January is named after the Roman god Janus. As the god of beginnings, transitions, and endings, Janus is usually depicted with two faces, one looking to the future and one to the past. To celebrate the god of this month, I will begin a new year of blogging with some reflections on the previous year.
2017 was marked by progress in preserving the history of movement analysis. Materials contributed to the National Resource Centre for Dance at the University of Surrey by Rudolf Laban’s gifted protégé, Warren Lamb, have now been preserved and catalogued. Given the time and resource intensive nature of archive work, this is a major step forward. Hopefully, the catalogue of this archive will become available online later this year.
Through similarly epic preservation efforts, the archives of movement analysis pioneer Irmgard Bartenieff are now housed, catalogued, and publicly accessible in the Special Collections of the Performing Arts Library at the University of Maryland, College Park.
In addition, the archives of Motus Humanus, an Anglo-American professional organization for Laban Movement Analysts, have also been transferred to the National Resources Centre for Dance. A partial donation of material made in 2017 will be followed by additional donations in 2018, including monies for preservation and cataloging.
And that’s not all – find out more about landmarks of 2017 in the next blogs.
Laban’s Choreutic forms both mirror and challenge the natural range of motion of the human body. As Laban was designing these movement sequences, he drew upon his first career as a visual artist. It’s clear from his figure drawings that he had studied anatomy. And he applied this knowledge in theorizing the shapes the moving limbs can trace in space.
I’ve always been fascinated by this. Laban’s first career in art straddles three modern art movements – Art Nouveau, abstract expressionism, and Dada. Realistic representation of the human body does not characterize these movements. Why then was Laban so faithfully realistic?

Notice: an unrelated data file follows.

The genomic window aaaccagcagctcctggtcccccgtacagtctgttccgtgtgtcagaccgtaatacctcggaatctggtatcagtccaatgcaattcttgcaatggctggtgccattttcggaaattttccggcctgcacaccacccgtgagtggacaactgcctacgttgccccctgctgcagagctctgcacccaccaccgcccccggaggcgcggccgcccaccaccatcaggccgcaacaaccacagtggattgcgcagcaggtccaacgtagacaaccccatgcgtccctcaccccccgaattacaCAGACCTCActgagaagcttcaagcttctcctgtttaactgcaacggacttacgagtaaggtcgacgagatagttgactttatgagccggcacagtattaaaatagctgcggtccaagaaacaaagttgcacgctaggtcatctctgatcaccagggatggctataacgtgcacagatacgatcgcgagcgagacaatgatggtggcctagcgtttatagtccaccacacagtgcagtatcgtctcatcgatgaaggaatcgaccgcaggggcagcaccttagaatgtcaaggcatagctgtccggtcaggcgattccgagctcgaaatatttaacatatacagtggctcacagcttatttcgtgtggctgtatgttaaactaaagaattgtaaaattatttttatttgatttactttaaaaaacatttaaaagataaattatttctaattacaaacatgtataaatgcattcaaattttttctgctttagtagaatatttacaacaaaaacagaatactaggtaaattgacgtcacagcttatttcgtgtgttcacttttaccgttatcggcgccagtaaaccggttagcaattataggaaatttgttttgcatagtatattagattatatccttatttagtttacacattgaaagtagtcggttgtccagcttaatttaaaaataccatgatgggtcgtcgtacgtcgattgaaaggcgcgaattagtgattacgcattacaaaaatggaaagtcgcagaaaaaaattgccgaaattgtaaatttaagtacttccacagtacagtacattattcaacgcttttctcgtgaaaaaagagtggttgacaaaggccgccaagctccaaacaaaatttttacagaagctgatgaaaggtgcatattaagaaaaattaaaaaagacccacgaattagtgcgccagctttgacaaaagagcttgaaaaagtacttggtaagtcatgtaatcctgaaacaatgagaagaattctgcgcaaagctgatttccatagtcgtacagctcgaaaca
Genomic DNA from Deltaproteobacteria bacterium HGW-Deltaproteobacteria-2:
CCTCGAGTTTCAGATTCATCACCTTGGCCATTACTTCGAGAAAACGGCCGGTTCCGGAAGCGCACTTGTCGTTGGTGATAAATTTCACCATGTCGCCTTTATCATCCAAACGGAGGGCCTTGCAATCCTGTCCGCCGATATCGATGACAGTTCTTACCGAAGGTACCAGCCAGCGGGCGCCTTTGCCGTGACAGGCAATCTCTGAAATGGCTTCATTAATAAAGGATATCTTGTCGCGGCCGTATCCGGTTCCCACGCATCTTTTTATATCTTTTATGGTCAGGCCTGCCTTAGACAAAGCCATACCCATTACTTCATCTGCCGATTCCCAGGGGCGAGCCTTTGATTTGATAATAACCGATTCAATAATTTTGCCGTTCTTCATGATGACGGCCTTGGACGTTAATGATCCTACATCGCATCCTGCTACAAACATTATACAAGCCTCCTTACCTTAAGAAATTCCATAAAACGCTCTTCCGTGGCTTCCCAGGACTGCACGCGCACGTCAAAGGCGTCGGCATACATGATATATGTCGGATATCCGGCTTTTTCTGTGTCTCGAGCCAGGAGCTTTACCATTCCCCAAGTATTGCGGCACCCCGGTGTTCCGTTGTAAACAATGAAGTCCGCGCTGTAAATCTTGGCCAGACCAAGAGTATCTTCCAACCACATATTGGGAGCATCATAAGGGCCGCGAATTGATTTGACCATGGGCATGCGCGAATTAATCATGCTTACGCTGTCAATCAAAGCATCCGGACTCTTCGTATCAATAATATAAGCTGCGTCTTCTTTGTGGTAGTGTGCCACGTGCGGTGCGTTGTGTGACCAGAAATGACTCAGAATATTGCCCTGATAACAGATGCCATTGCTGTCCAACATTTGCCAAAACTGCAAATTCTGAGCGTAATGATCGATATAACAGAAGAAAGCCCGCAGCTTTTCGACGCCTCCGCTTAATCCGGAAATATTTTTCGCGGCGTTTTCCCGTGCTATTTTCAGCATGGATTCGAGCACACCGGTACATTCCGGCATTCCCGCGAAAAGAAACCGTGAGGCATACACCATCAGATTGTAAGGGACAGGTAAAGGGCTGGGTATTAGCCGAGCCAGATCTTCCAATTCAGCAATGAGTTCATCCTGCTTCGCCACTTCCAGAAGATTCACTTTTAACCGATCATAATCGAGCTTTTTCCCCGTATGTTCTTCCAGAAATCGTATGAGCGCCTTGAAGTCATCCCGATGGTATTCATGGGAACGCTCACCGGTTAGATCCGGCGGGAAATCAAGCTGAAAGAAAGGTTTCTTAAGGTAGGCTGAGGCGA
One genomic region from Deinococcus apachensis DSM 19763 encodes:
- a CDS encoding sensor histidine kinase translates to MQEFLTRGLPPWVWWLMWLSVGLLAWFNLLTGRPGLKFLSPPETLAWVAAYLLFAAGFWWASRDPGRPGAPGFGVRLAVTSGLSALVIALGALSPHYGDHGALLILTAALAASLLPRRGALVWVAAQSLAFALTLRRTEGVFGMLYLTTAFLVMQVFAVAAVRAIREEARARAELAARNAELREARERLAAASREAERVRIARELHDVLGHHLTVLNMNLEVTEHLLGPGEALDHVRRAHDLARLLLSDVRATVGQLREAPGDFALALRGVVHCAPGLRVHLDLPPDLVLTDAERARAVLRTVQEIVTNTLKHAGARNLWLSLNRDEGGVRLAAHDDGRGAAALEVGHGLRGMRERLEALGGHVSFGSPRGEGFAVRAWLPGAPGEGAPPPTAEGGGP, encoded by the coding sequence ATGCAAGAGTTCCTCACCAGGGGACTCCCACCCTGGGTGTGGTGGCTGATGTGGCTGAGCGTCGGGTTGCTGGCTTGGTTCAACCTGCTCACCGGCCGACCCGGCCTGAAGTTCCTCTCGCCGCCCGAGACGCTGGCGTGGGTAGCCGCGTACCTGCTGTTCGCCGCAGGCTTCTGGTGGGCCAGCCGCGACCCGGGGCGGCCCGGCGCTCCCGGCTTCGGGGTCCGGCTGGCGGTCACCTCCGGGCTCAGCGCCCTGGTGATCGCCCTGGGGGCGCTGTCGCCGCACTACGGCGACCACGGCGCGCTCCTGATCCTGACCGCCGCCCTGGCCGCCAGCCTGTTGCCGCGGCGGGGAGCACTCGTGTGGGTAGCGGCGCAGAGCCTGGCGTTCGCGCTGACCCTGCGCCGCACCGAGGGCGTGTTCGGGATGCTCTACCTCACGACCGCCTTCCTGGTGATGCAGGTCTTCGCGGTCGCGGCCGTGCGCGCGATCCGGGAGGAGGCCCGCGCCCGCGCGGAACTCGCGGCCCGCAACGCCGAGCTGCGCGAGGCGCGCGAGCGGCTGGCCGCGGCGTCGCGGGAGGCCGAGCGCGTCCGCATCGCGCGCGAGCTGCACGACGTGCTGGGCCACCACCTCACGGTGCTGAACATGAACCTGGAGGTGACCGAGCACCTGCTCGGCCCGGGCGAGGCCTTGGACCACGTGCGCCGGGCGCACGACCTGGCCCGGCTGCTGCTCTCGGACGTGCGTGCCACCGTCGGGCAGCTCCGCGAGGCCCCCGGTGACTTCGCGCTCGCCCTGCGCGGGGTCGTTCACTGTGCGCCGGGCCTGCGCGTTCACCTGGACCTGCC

Quite simply, Laban was interested in the relationship between the body and space. If he distorted the body’s proportions, he would also distort the trace-forms of moving limbs. To capture the shapes of trace-forms accurately, he had to preserve normal bodily proportions and grasp joint structure and function.
Irmgard Bartenieff came to appreciate Laban’s anatomical grounding when she started to work as a physical therapist. As she noted, “Laban’s exploration of spatial possibilities deeply affected the way I worked to stretch my stiff patients.”
There is still much to be learned from Laban’s exploration of spatial possibilities. That is why MoveScape has offered a series of Red Thread programs this year. The final workshop is Advanced Space Harmony workshop, December 3 and 4. There is still time to register.
Human beings have big heads, and biomechanically speaking, this is a headache. Standing up freed our arms and hands and opened new spatial horizons. But it also means we must cope with balancing our heavy heads against the constant pull of gravity.
Irmgard Bartenieff always felt that homo sapiens are still working out the possibilities of movement in three-dimensional space. Evolution has given us greater potential than we have figured out how to use. And this is where Laban’s Choreutic theories come in.
The scales and rhythmic circles Laban prescribed take the mover out of safe territory – they are off-vertical, de-stabilizing, and challenging in terms of balance and range of motion. I see his Choreutic forms as puzzles to be solved at the body level.
The forthcoming Advanced Space Harmony workshop presents some of Laban’s little known Choreutic forms and invites participants to engage with these both functionally and expressively. The aim is to create an environment for exploration of new territory. All those who love a puzzle are welcome!